The plan was very badly flawed, because all the Battalions would begin to advance together, which left no room for manoeuvre should anything go wrong and the programme did not take account of the German machine gunners or their artillery.

The sun on the morning of the 1st July was breaking through the mist as the British barrage pounded the German trenches with the German artillery replying.  The waiting must have been very stressful but at 07:26 the wait was almost over as word came along the line to get ready. At 07:28 the mines at “Y sap” and “Lochnagar” were fired, the ground shook and trembled and at 07:30, “zero hour” the whistles blew, ladders placed against the trench wall and the Brigade rose from the trenches. They began to advance in formation to the sound of an Irish piper in beautifully regular lines, with intervals maintained as if they were on an ordinary parade, straight into the German counter barrage and machine guns.

They kept going forward, disappearing into the morning mist and the smoke and dust from the shellfire with men falling, wounded and dying and littering the battlefield. Tragically, the objectives of the advance failed but not for lack of effort or sacrifice on the part of the Tyneside Irish and the other battalions around them. The blame lies with the Commanders who ordered the men to advance in ceremonial formation over open ground, in front of an enemy ready to defend the ground they held. Williams battalion barely reached the British front line although a few lucky ones did press forward. It is not known where or when William fell, only that his body was never identified, perhaps it was recovered only to be lost in later fighting and his grave is that of an unknown soldier or maybe he was hit by a German shell. Sadly, we will never know. We do know that he never saw his youngest son, Joe, who was born on the 12th June 1916.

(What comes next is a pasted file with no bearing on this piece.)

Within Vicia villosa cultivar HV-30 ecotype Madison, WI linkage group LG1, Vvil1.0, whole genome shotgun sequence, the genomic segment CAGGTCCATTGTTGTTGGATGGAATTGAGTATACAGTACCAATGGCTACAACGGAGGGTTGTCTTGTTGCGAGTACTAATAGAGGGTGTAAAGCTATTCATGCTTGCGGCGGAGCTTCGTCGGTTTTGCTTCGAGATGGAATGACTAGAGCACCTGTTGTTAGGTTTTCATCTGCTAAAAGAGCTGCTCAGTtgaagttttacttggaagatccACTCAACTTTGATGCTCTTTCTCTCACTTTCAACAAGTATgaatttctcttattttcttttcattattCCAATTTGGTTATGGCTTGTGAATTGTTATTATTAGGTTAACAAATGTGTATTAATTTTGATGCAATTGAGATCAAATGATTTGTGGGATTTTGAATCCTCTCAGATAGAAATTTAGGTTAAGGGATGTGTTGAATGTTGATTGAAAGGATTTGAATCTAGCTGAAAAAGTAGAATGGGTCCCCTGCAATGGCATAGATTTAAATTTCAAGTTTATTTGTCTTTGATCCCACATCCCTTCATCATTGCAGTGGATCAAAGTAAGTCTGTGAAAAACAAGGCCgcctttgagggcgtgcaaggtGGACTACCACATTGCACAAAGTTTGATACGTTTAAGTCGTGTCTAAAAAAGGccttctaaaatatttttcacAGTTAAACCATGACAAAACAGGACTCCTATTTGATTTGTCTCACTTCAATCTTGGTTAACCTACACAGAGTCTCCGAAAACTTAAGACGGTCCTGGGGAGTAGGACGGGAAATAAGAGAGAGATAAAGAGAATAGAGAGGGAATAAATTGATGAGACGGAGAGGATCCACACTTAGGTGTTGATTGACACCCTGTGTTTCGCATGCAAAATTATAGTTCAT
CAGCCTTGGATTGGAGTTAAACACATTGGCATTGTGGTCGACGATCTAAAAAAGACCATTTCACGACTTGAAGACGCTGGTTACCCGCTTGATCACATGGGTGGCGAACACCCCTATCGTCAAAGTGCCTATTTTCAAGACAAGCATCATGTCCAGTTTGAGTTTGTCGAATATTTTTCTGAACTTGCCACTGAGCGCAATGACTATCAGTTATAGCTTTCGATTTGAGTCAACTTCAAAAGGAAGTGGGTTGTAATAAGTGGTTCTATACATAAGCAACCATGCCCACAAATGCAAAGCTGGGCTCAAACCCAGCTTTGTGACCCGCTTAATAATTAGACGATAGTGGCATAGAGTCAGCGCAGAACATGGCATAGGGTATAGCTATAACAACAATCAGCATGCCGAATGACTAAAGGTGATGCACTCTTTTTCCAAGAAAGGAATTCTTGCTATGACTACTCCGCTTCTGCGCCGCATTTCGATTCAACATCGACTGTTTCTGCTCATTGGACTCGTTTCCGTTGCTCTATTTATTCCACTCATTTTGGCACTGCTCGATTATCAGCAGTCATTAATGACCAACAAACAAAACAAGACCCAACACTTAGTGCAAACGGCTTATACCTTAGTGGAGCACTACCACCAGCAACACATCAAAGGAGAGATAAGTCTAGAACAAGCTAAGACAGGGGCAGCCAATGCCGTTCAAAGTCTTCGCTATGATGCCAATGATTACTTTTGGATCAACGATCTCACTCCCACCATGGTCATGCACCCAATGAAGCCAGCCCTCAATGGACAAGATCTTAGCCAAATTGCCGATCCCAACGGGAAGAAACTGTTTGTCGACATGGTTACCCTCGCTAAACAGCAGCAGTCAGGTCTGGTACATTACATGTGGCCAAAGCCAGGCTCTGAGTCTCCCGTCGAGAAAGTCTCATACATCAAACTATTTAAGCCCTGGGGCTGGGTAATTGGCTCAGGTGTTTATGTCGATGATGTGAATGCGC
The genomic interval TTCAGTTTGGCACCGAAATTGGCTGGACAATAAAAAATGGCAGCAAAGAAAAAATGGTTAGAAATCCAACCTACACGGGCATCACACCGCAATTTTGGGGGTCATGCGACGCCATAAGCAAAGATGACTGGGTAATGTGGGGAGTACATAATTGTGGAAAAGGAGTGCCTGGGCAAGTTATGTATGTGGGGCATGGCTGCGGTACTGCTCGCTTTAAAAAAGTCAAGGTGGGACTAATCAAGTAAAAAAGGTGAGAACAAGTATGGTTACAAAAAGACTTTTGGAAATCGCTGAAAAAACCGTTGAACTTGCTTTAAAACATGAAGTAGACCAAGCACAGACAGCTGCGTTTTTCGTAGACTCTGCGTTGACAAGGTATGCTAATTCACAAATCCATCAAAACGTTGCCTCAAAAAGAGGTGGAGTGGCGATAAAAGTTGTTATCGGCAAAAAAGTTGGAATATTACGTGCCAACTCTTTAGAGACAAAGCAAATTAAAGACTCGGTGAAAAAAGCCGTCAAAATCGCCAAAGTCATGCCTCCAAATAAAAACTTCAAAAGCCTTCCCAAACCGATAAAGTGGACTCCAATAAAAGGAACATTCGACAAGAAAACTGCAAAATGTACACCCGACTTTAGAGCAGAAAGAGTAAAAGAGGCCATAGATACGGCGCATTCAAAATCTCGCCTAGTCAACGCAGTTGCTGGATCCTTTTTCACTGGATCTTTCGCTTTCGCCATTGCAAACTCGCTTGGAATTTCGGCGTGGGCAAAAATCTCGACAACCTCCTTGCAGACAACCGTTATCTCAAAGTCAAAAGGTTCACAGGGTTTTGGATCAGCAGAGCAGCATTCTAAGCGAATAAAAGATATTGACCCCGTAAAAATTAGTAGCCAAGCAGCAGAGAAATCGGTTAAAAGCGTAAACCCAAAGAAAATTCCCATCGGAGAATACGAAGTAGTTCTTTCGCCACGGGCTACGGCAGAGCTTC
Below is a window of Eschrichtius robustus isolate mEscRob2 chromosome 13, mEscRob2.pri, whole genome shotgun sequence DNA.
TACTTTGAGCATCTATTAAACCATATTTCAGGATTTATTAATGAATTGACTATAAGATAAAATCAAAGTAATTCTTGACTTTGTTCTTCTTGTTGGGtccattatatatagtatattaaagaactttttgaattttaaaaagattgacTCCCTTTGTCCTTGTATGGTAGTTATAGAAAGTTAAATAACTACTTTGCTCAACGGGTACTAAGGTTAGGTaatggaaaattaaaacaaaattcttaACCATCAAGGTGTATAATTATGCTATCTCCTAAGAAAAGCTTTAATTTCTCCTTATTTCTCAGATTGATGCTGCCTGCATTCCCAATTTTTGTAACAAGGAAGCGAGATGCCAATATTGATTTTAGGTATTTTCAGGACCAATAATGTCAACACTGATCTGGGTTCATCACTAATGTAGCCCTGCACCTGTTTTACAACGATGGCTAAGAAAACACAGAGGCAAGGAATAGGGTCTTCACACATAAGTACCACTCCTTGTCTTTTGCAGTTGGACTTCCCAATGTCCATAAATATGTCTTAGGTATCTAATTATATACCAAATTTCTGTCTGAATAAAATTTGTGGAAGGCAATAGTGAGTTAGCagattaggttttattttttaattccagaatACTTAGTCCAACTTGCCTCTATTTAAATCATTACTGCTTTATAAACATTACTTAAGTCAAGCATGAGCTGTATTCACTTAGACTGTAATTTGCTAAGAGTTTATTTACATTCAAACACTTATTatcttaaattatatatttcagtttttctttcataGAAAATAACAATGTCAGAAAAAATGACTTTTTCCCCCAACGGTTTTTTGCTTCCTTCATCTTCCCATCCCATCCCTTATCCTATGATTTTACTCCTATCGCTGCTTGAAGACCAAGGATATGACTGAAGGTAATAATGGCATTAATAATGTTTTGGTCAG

Williams younger brother Frank, Lance Corporal Francis Couley No 20/95 20th (1st Tyneside Scottish) Battalion Northumberland Fusiliers, was also killed on the same day in the same battle. He is buried in grave XII.S.8. in Ovillers Military Cemetery

Newcastle Journal 11-8-1916 Missing Frank and William Couley

Newcastle Journal 11th August 1916

L/cpl  Frank Conley, 17, Glanton St., Newcastle and his brother Pte. W. Conley are missing. (the names have been misspelled in the newspaper)

Newcastle Evening Chronicle Missing Notice for William Couley
Newcastle Evening Chronicle 12th August 1916

Newcastle Evening Chronicle 12th August 1916

Byker Man Missing:  Mrs. William Couley, 34, Walbrook Terrace, Byker, has been informed that her husband has been missing since July 1.

The CWGC entry for Pte W. Couley

The CWGC entry for Lcpl F. Couley

He is also commemorated on the St Lawrence Crucifix which can be seen on the North East War Memorial Project website B59.09 , the Book of Remembrance also on their website B59.11  both now at St Silas Church, Byker and Ireland's Memorial Record: World War 1: 1914-1918.